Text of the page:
oppn parties The Economy is Not Growing Sufficiently

News Snippets

  • Centre sanctions Rs 15000cr for Covid19 emergency response, part of it immediately and the rest over a period of four years in mission mode
  • RBI says Covid-19 has "drastically altered" the growth outlook in India
  • Third coronavirus death in the Dharavi slum in Mumbai
  • Odisha becomes the first state to extend the lockdown until April 30. Schools and colleges in the state to remain closed until June 17th
  • The Supreme Court orders all coronavirus testing, including by private labs, to be done for free, says will look into the matter of reimbursement for private players at a later date
  • Former Pakistani cricketer Shoaib Akhtar proposes an Indo-Pak ODI series to raise funds for fighting coronavirus
  • Maharashtra government says many Tablighi Jamaat members who attended the Markaz and returned have gone into hiding
  • West Bengal government identifies hotspots in Kolkata and the rest of the state, inclined to extend the lockdown in those places only
  • Prime Minister Modi holds a video conference with floor leaders of opposition parties, hints at extending the lockdown
  • UP seals hotspots and makes masks mandatory
  • Masks made compulsory in Mumbai, violators will be arrested
  • ICMR says an infected person can infect 406 people in 30 days without social distancing and lockdown
  • Stock markets make a smart recovery. Sensex up by record 2476 points on global cues
  • Schools, colleges and shopping malls likely to remain closed for a further period of one month, says empowered group of ministers
  • PM Modi tells BJP workers that India is in for a long battle against the coronavirus and there is no scope to feel tired or defeated
Total Covid-19 cases rise to 5734 on Thursday and the death toll stands at 166, says the health ministry in its daily briefing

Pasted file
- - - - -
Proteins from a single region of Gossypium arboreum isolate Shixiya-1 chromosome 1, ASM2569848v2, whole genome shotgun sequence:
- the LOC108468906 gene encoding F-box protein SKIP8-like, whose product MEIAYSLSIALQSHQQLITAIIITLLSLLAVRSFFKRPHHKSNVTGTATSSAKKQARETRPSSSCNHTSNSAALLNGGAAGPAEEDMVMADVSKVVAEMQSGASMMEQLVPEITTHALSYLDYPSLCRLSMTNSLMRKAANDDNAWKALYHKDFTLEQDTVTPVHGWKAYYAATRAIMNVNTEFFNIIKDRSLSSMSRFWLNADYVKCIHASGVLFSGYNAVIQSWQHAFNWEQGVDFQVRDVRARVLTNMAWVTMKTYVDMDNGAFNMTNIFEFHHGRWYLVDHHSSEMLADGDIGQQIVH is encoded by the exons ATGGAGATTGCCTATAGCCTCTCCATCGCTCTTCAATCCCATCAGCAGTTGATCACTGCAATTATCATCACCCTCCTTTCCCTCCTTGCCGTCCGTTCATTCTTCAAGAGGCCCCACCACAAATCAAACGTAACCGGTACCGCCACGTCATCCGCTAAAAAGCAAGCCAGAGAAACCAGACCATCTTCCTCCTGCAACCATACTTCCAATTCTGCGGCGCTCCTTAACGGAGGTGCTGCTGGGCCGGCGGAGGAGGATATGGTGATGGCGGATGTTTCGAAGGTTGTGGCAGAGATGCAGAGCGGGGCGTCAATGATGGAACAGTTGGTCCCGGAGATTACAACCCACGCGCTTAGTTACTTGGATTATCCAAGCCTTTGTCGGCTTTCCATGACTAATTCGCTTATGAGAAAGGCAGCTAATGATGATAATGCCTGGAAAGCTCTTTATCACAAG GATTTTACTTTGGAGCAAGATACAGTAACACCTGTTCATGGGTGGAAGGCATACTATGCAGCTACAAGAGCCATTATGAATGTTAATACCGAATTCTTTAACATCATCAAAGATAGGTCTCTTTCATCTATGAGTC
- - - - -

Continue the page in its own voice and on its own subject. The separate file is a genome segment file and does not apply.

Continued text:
oppn parties
The Economy is Not Growing Sufficiently

By Sunil Garodia
First publised on 2016-09-13 08:33:07

About the Author

Sunil Garodia Editor-in-Chief of indiacommentary.com. Current Affairs analyst and political commentator. Writes for a number of publications.
Conflicting Data
The latest set of data released by the Central Statistics Office and data from other sources indicates that while inflation is lower and tax collections are robust, industrial output is at its 8-month low and gross fixed capital formation has contracted again. These figures show that the economy is not recovering.

The data shows that:
* Consumer Price Index based inflation is at 5.05 percent, lowest since March.
* Index of Industrial Production (IIP) contracted 2.4 percent year-on-year. Manufacturing was the real culprit, going down by 3.4 percent. The alarming thing was that this reversed the trend in June when the IIP achieved an eight month high of 1.9 percent (revised).
* Tax collection at Rs 5.25 lakh crore, in first five months of this fiscal, was 23 percent higher than in the same period last year. The red flag was lower corporation tax collection, which fell by 1.9 percent.
* Gross fixed capital formation contracted again, the second time in two consecutive quarters, which is an alarming signal that shows no fresh investments.

Where is the expected growth?
The economy is not growing. There will be a chorus of demand for rate cuts by the RBI to generate investment. But the RBI may prefer to wait till December. This is due to several factors. The first is the good to very good monsoon that is expected to ease farm prices leading to still lower inflation. Anything below 4.5 percent will be a huge cushion. The second is the expected upsurge in demand for goods in the ensuing festival season, backed by the rise in salaries (as a result of 7th Pay Commission award) and payment of bonus in both government and private sectors. Pumping in more money in the economy at this juncture could be counter-productive and may lead to inflationary pressures.

Rate cut might not happen before December
The RBI might prefer to wait till December to see what surging demand and lower farm prices does to inflation and the IIP before taking a call on lowering interest rates. To many, that would be too late if India is to achieve an 8 percent growth this fiscal, but given the hawkish stance adopted by the RBI in recent times, that is the most likely scenario.